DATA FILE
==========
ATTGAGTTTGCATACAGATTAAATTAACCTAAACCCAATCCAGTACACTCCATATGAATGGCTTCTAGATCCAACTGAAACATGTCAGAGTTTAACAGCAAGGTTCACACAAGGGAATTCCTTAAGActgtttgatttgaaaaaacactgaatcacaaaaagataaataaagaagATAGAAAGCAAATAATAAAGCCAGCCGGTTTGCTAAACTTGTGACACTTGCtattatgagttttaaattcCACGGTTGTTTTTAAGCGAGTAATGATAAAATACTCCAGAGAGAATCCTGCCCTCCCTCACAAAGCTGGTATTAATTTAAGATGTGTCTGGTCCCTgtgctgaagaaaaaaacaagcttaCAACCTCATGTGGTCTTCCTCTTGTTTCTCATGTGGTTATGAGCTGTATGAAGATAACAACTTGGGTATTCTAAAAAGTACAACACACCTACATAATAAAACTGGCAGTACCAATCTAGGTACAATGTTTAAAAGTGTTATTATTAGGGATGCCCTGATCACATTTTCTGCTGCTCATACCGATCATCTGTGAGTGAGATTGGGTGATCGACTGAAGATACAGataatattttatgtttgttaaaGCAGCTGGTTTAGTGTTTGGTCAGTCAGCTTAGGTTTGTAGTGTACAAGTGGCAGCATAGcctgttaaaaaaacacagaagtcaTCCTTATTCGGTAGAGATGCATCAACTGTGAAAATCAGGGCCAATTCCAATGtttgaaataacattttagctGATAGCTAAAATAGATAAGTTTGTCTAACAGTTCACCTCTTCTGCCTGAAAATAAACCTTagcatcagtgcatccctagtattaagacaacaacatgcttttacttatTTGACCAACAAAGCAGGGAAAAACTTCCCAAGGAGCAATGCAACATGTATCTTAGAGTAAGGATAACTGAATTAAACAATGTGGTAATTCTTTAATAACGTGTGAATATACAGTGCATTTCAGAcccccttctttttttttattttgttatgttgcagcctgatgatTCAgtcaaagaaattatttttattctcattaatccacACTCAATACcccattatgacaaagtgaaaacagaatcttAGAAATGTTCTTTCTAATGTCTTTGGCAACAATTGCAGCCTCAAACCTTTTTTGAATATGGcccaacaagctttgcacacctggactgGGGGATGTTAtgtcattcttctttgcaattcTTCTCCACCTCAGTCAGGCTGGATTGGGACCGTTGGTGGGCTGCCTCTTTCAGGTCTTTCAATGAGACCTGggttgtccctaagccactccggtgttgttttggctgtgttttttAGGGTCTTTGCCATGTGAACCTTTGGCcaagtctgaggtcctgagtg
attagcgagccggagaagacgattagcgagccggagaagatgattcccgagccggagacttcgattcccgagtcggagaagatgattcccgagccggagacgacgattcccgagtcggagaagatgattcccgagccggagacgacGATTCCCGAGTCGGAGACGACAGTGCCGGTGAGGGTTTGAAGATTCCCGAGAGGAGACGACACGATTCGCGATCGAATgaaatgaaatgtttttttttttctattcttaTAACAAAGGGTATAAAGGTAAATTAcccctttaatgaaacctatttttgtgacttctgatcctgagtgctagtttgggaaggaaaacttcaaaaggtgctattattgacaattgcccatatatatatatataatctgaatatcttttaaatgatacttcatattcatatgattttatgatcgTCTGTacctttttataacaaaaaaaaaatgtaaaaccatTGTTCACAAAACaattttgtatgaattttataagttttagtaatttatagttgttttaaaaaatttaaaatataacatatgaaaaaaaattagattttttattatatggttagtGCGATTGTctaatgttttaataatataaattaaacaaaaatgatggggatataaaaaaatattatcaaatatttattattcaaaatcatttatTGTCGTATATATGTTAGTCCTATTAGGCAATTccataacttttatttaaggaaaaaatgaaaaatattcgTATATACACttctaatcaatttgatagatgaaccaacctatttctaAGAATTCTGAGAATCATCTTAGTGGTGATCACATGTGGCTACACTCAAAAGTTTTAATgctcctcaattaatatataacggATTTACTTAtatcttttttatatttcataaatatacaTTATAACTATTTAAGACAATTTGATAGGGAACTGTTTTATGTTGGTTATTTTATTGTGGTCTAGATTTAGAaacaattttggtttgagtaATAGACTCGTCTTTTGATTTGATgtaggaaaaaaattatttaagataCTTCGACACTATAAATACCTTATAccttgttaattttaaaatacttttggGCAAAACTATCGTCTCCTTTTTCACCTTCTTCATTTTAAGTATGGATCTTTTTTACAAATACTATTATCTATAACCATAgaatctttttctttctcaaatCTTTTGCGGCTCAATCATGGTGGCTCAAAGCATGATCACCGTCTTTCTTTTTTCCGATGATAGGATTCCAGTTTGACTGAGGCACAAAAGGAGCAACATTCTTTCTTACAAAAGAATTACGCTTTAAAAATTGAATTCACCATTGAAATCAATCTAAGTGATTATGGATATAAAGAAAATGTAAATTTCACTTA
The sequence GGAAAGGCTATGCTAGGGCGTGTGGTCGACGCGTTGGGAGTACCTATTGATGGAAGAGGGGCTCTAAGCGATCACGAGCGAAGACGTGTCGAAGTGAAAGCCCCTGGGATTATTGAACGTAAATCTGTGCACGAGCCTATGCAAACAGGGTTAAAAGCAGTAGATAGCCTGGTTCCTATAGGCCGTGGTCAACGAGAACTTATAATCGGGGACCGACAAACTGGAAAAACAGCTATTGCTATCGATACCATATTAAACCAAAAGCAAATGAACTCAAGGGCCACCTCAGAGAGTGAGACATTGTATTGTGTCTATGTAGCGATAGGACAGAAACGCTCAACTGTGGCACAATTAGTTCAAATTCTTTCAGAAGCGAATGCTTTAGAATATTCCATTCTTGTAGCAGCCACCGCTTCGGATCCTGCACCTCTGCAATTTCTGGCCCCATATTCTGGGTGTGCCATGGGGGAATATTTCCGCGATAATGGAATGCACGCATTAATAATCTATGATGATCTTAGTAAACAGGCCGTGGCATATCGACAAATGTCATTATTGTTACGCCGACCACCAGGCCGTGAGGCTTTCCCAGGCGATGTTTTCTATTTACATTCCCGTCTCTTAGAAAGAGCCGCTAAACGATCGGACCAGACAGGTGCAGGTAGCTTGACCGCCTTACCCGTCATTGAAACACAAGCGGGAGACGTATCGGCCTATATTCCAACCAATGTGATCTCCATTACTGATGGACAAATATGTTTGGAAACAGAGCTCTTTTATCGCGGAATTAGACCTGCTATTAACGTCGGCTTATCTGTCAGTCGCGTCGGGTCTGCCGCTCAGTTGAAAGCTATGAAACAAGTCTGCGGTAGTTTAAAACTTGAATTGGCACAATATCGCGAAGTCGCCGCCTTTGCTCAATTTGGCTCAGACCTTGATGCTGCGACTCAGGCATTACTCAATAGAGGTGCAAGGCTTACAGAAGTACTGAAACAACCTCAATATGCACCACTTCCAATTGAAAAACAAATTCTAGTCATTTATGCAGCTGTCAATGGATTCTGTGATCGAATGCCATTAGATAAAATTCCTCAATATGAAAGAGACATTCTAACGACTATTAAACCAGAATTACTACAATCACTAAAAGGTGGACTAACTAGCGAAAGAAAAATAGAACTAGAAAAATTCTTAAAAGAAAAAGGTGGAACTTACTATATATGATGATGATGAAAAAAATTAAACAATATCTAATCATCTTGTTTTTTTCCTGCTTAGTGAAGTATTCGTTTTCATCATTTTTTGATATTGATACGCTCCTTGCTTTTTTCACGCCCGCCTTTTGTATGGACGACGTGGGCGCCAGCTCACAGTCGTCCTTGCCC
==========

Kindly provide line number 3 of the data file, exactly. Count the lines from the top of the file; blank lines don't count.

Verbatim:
The sequence GGAAAGGCTATGCTAGGGCGTGTGGTCGACGCGTTGGGAGTACCTATTGATGGAAGAGGGGCTCTAAGCGATCACGAGCGAAGACGTGTCGAAGTGAAAGCCCCTGGGATTATTGAACGTAAATCTGTGCACGAGCCTATGCAAACAGGGTTAAAAGCAGTAGATAGCCTGGTTCCTATAGGCCGTGGTCAACGAGAACTTATAATCGGGGACCGACAAACTGGAAAAACAGCTATTGCTATCGATACCATATTAAACCAAAAGCAAATGAACTCAAGGGCCACCTCAGAGAGTGAGACATTGTATTGTGTCTATGTAGCGATAGGACAGAAACGCTCAACTGTGGCACAATTAGTTCAAATTCTTTCAGAAGCGAATGCTTTAGAATATTCCATTCTTGTAGCAGCCACCGCTTCGGATCCTGCACCTCTGCAATTTCTGGCCCCATATTCTGGGTGTGCCATGGGGGAATATTTCCGCGATAATGGAATGCACGCATTAATAATCTATGATGATCTTAGTAAACAGGCCGTGGCATATCGACAAATGTCATTATTGTTACGCCGACCACCAGGCCGTGAGGCTTTCCCAGGCGATGTTTTCTATTTACATTCCCGTCTCTTAGAAAGAGCCGCTAAACGATCGGACCAGACAGGTGCAGGTAGCTTGACCGCCTTACCCGTCATTGAAACACAAGCGGGAGACGTATCGGCCTATATTCCAACCAATGTGATCTCCATTACTGATGGACAAATATGTTTGGAAACAGAGCTCTTTTATCGCGGAATTAGACCTGCTATTAACGTCGGCTTATCTGTCAGTCGCGTCGGGTCTGCCGCTCAGTTGAAAGCTATGAAACAAGTCTGCGGTAGTTTAAAACTTGAATTGGCACAATATCGCGAAGTCGCCGCCTTTGCTCAATTTGGCTCAGACCTTGATGCTGCGACTCAGGCATTACTCAATAGAGGTGCAAGGCTTACAGAAGTACTGAAACAACCTCAATATGCACCACTTCCAATTGAAAAACAAATTCTAGTCATTTATGCAGCTGTCAATGGATTCTGTGATCGAATGCCATTAGATAAAATTCCTCAATATGAAAGAGACATTCTAACGACTATTAAACCAGAATTACTACAATCACTAAAAGGTGGACTAACTAGCGAAAGAAAAATAGAACTAGAAAAATTCTTAAAAGAAAAAGGTGGAACTTACTATATATGATGATGATGAAAAAAATTAAACAATATCTAATCATCTTGTTTTTTTCCTGCTTAGTGAAGTATTCGTTTTCATCATTTTTTGATATTGATACGCTCCTTGCTTTTTTCACGCCCGCCTTTTGTATGGACGACGTGGGCGCCAGCTCACAGTCGTCCTTGCCC